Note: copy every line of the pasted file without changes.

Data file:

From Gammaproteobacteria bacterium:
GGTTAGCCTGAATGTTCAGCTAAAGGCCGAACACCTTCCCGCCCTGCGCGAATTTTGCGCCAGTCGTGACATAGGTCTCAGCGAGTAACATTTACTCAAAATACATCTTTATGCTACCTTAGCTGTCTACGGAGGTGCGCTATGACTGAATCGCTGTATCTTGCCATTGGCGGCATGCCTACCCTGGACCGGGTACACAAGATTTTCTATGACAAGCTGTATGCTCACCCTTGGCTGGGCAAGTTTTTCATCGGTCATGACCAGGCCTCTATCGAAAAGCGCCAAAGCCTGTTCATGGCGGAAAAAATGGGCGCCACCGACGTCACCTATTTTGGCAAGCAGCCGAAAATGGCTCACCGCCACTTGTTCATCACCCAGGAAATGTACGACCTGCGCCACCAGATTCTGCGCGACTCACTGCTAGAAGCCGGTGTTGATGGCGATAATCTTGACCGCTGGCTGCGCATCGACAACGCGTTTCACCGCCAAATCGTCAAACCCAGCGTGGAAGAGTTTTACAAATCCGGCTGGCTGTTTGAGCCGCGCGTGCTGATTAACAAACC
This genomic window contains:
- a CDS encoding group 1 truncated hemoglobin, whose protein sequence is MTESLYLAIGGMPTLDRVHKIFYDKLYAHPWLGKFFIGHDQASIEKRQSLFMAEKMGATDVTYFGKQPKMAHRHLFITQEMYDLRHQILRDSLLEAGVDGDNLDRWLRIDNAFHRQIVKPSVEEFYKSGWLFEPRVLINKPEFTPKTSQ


From Gammaproteobacteria bacterium:
GGTTAGCCTGAATGTTCAGCTAAAGGCCGAACACCTTCCCGCCCTGCGCGAATTTTGCGCCAGTCGTGACATAGGTCTCAGCGAGTAACATTTACTCAAAATACATCTTTATGCTACCTTAGCTGTCTACGGAGGTGCGCTATGACTGAATCGCTGTATCTTGCCATTGGCGGCATGCCTACCCTGGACCGGGTACACAAGATTTTCTATGACAAGCTGTATGCTCACCCTTGGCTGGGCAAGTTTTTCATCGGTCATGACCAGGCCTCTATCGAAAAGCGCCAAAGCCTGTTCATGGCGGAAAAAATGGGCGCCACCGACGTCACCTATTTTGGCAAGCAGCCGAAAATGGCTCACCGCCACTTGTTCATCACCCAGGAAATGTACGACCTGCGCCACCAGATTCTGCGCGACTCACTGCTAGAAGCCGGTGTTGATGGCGATAATCTTGACCGCTGGCTGCGCATCGACAACGCGTTTCACCGCCAAATCGTCAAACCCAGCGTGGAAGAGTTTTACAAATCCGGCTGGCTGTTTGAGCCGCGCGTGCTGATTAACAAACC
This genomic window contains:
- a CDS encoding group 1 truncated hemoglobin, whose protein sequence is MTESLYLAIGGMPTLDRVHKIFYDKLYAHPWLGKFFIGHDQASIEKRQSLFMAEKMGATDVTYFGKQPKMAHRHLFITQEMYDLRHQILRDSLLEAGVDGDNLDRWLRIDNAFHRQIVKPSVEEFYKSGWLFEPRVLINKPEFTPKTSQ